Movie Review (2012)
Film: “The Iron Lady”
Cast: Meryl Streep, Jim Broadbent, Richard E. Grant
Director: Phyllida Lloyd
The test of democracy is when a woman has as much right to a position of power as any man. Yet, if you look into the history of the western world, you’ll realise that most aren’t true ‘democracies’. For most of them, including the US, has had no woman ruler. A notable exception, though controversial, is Britain’s Margaret Thatcher.
Thus beyond the politics of that woman, lies the politics of gender against which she rose and captured the world’s imagination. In the same vein, beyond the politics of the film “The Iron Lady” lies a film about ambition, of a woman in a man’s world. And in that respect, this is one tough nut of a film, just like the lady it portrays.
Yet this biopic of Thatcher steers clear of any controversies and instead skims the surface in an attempt to truly show her as the ‘Iron Lady’. It is this attempt that works for the film, but distorts its politics and intention.
There is no denying that Thatcher was every bit of the lady of conviction the film portrays. But conviction itself is not a guarantee of correctness. If it were, we’d be worshipping Hitler, and Bollywood would be sweeping global film awards. In hiding much of Thatcher’s bad politics, which is perhaps the reason why Britain is in such a soup, that the film tries to ameliorate her past.
Yet beyond the film’s covert intentions lies a woman who dominated world politics like few men have done, played by a woman who has dominated the space inside the four walls of a picture frame like few ever have. And therein lies the casting coup of the new millennium.
With 17 Academy Award nomination (three wins) and 26 Golden Globe nominations (eight wins), both more than any man or woman, Meryl Streep is clearly the ‘Iron Lady’ of cinema.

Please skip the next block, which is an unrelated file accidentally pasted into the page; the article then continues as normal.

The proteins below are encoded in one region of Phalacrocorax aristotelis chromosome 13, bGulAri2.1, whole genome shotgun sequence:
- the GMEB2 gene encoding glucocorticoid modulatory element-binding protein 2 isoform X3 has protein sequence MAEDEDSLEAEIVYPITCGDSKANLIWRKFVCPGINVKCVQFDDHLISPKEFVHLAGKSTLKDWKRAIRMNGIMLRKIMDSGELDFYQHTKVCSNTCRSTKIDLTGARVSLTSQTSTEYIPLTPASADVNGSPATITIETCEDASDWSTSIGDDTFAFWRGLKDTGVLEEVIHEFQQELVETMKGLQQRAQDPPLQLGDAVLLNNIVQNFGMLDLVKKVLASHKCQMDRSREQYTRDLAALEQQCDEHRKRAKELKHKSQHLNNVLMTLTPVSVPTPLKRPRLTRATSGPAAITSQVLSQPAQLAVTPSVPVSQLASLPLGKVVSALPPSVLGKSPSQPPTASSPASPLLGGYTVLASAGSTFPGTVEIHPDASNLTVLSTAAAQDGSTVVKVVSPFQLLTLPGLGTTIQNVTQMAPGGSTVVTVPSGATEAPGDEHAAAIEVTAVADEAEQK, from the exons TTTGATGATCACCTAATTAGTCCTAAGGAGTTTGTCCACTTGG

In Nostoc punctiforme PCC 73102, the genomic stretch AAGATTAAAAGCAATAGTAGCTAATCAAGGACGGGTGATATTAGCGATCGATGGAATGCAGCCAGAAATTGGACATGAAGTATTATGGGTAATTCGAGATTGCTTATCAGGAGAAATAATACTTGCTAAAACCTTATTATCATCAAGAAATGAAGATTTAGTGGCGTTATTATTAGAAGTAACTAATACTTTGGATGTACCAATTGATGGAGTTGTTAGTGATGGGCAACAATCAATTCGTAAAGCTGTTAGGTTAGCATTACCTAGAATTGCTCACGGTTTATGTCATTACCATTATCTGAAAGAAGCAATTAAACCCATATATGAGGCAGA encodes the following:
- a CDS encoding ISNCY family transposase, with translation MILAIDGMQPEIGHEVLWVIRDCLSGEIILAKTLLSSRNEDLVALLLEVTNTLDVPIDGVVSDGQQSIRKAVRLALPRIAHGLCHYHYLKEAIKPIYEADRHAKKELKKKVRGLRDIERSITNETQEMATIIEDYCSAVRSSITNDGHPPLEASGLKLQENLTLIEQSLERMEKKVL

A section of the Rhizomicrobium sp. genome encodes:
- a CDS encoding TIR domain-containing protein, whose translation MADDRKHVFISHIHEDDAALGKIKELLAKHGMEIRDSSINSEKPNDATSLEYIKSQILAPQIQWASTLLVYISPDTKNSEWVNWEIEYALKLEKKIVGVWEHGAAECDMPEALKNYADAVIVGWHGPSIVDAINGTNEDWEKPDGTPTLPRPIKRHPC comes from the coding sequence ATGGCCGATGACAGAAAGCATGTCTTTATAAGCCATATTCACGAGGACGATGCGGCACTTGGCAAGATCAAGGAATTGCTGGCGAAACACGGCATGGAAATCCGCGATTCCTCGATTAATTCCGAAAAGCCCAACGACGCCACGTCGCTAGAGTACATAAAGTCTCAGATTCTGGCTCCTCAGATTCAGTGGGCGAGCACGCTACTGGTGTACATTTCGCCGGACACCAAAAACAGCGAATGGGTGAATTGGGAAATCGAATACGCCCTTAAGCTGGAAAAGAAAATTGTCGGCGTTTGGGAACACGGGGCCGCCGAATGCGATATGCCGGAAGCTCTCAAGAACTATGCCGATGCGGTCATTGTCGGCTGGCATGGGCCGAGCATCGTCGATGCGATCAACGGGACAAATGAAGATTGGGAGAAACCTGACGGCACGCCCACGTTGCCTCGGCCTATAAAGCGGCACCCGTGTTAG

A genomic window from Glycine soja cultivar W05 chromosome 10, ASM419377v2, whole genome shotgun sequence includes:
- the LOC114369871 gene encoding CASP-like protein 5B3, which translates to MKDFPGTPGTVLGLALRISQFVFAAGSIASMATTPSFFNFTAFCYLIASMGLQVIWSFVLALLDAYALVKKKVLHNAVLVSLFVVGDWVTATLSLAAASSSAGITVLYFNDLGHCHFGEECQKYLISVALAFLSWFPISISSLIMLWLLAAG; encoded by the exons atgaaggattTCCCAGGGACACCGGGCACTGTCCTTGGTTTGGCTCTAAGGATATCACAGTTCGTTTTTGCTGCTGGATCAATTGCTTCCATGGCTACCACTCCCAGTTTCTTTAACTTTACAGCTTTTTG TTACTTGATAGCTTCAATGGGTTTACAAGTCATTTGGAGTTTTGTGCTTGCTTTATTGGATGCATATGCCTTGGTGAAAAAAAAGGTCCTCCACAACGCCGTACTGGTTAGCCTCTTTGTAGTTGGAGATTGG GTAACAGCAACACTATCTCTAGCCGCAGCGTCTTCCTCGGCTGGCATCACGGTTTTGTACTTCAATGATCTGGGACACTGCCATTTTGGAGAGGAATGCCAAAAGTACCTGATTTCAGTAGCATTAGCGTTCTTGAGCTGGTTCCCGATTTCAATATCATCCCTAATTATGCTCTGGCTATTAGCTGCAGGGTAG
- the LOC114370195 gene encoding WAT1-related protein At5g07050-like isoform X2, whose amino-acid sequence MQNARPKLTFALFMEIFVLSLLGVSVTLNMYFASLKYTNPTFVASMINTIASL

And in portraying the Iron Lady of politics, she exactly shows why she is who she is. The film is indeed a complete Streep show from the beginning to the end.
There are other very good actors, but all of them pale in front of her domineering presence so much so that when you see her on screen, it is as if it is not Thatcher that is on the prowl, but the unstoppable Terminator himself.
On another side, the film also shows the other side of a woman desperate to rise and control everything around. You cannot seek to control so much and not break up in the process. Thus her hallucinations, and moments of dementia are like the price she has had to pay to be an woman with ambitions higher than a man’s in a patriarchal world.
This battle of wits between this lone woman and men around is the high point of the film. It is also captured evocatively in beautiful montages like the one of being the only sandal in an ocean of shoes or being the only blue dress in a sea of black men’s coat, or being seated in the furthest seat from the man in power, et al.
These, and many other deft touches, force you to forget the politics of the film, and focus on the politics that both made and broke the woman being portrayed. And that in itself is a great triumph for any film anywhere.